Lower Colorado River Mainstream Evaporation and Riparian Evapotranspiration Losses Report

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On August 16, 2022, the Bureau of Reclamation (Reclamation) and Department of the Interior announced several administrative actions for consideration to improve and protect the long-term sustainability of the Colorado River System. The System is currently experiencing prolonged drought and low runoff conditions accelerated by climate change that have led to historically low water levels in Lakes Powell and Mead (Reclamation, 2021). One of the actions included reviewing and prioritizing additional administrative initiatives to address system losses in the lower Colorado River mainstream. As part of that action, this report provides an overview of historical mainstream evaporation and riparian evapotranspiration (ET) losses along the lower Colorado River and presents methodologies used to develop those datasets. This report does not make recommendations on how to account for system losses in the lower Colorado River mainstream.

Estimates of lower Colorado River mainstream evaporation and riparian ET losses provided in the report were divided into five reaches, as follows:

  • Reach 1: Lake Mead
  • Reach 2: Hoover Dam to Davis Dam
  • Reach 3: Davis Dam to Parker Dam
  • Reach 4: Parker Dam to Imperial Dam
  • Reach 5: Imperial Dam to the Northerly International Boundary (NIB) with Mexico

This report presents two datasets: (1) Lower Colorado River Annual Summary (LCRAS) of ET and Evaporation; and (2) Reclamation’s hydrologic database (HDB). The LCRAS dataset uses aerial imagery to determine open water and riparian acreages, then applies area and cover type ET coefficients to calculate evaporation and riparian ET estimates along the mainstream lower Colorado River and reservoirs between Hoover Dam and Mexico. HDB contains a computational processor that estimates evaporation losses from the lower Colorado River mainstream reservoirs (Lake Mead, Lake Mohave and Lake Havasu) based on lake elevations, the related surface water area, and monthly evaporation coefficients specific to each reservoir. HDB stores these estimates in its database. It does not provide evaporation estimates from the river sections between reservoirs and does not provide estimates of riparian ET.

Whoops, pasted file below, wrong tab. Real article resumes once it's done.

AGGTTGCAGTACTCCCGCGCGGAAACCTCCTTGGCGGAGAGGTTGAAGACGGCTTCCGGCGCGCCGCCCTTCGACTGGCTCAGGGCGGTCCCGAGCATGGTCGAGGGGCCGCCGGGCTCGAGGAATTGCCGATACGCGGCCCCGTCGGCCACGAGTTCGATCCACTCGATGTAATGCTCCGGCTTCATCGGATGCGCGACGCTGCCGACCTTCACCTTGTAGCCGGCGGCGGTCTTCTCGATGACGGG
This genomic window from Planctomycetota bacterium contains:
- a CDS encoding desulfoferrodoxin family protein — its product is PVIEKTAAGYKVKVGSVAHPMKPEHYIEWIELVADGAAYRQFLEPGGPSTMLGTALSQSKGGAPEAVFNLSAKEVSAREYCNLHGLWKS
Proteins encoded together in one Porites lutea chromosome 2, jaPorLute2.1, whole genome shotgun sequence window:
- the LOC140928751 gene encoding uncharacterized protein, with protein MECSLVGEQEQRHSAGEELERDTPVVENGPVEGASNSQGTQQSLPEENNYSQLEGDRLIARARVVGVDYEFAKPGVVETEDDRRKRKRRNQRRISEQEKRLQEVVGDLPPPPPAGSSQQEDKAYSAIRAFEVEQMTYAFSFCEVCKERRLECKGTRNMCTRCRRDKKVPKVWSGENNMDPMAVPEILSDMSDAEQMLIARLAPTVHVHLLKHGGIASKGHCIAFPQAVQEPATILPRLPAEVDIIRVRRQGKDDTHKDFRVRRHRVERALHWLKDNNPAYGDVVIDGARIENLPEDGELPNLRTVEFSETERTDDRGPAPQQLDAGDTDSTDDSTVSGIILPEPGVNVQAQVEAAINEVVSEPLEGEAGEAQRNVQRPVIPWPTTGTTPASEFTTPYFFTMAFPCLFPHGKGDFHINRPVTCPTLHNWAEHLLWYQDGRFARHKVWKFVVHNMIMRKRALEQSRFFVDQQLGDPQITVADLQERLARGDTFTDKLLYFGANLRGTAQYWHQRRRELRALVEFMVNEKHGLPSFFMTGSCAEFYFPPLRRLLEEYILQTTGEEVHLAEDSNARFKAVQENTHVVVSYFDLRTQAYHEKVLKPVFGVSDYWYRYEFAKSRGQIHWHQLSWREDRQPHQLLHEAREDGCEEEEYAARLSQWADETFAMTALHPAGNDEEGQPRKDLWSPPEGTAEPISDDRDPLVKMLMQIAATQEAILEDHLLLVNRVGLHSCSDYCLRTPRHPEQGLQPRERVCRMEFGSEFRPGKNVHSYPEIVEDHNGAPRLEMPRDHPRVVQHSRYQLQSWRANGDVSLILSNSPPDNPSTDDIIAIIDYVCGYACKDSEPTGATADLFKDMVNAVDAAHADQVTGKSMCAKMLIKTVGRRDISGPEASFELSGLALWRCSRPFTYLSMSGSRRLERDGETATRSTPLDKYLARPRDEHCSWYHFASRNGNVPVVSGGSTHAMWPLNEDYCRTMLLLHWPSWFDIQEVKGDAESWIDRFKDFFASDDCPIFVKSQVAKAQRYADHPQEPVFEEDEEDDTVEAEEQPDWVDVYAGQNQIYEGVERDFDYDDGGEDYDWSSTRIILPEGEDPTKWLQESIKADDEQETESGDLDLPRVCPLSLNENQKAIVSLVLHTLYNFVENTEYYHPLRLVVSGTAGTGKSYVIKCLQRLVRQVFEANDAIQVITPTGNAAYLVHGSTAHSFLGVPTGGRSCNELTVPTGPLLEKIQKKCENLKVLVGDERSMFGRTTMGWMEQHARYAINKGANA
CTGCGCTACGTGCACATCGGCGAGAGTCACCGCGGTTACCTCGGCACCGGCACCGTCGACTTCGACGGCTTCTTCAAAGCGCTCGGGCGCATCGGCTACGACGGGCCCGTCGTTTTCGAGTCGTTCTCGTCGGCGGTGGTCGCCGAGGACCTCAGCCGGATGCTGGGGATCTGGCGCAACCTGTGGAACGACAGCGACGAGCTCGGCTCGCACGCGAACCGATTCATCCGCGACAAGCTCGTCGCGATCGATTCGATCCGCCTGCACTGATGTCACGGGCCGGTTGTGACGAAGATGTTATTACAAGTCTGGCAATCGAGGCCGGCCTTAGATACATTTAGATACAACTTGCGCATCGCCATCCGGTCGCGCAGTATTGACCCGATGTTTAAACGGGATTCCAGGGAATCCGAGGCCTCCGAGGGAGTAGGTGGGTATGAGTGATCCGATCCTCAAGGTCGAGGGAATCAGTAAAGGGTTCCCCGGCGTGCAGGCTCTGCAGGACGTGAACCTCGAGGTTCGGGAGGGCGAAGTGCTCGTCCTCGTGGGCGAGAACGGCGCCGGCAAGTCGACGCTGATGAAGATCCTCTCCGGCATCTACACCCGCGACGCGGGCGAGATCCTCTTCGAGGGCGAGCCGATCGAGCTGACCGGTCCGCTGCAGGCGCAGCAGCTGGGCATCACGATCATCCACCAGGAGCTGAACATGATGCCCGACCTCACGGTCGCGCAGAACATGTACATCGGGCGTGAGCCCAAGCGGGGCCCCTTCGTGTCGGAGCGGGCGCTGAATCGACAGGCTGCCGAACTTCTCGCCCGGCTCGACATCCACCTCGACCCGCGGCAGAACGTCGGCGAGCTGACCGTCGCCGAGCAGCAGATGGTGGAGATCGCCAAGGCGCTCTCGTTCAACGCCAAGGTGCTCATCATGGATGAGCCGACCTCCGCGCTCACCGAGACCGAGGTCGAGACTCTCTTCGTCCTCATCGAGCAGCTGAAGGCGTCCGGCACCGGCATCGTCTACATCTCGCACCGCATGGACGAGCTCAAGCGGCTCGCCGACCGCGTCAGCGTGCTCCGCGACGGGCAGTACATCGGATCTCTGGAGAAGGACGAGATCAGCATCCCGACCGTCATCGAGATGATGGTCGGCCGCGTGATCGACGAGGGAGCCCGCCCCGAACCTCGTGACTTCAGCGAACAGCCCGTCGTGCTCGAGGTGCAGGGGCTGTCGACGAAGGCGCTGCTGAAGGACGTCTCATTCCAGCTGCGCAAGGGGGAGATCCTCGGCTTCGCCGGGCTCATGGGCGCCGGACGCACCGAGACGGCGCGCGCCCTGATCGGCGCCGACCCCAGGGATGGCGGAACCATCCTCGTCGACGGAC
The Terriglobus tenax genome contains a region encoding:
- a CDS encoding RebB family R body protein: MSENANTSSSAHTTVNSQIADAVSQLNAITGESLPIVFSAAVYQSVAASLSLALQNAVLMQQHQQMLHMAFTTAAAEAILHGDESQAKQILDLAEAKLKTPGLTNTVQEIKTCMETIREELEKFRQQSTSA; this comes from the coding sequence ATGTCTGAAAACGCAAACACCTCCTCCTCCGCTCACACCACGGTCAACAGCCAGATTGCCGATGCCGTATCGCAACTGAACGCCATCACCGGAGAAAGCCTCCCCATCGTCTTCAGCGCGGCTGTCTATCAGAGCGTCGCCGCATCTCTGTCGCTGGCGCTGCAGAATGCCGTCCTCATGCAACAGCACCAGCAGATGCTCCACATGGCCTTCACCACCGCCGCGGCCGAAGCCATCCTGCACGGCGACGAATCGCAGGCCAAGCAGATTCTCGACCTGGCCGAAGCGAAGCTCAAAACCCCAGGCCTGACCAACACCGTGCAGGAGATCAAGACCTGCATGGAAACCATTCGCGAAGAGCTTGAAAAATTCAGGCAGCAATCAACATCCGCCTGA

From 2017 to 2021, the average annual evaporation loss for the lower Colorado River basin is estimated to be about 860 thousand acre-feet (kAF). This estimate uses HDB evaporation data for Lake Mead (reach 1), since LCRAS data is not available for that area, then uses LCRAS data for the remaining areas, to maintain as much consistency in the data sources as possible.

Riparian ET estimates are not available for Lake Mead but are available for reaches 2 through 5. From 2017 to 2021, the average annual riparian ET loss occurring between Hoover Dam and the Northerly International Boundary is estimated to be about 445 kAF.

In summary, from 2017 to 2021, the average annual total system loss (evaporation and riparian ET) for Lake Mead to the Northerly International Boundary is estimated to be about 1,304 kAF. The following table and graph shows the breakdown of the amount and types of evaporation occurring within each reach defined in the report.

The Appendices provide further detail about the information collated within the report. Appendix 1 contains figures showing detailed maps of the individual reaches that were defined. Appendix 2 provides monthly breakdowns of the annual LCRAS evaporation values shown in the report. Appendix 3 provides similar evaporation data breakdowns for the reservoirs estimated using HDB. Appendix 4 provides a detailed breakdown of the riparian ET, both by reach and by vegetation types. Appendix 5 contains further details regarding the coefficients that are utilized by LCRAS and HDB in their respective methods. Appendix 6 provides details on the evaporation and riparian ET rates used in LCRAS.


For additional information or questions, contact:
e-mail: kdickson@usbr.gov
phone: 702-293-8574

Last Updated: 02/08/2024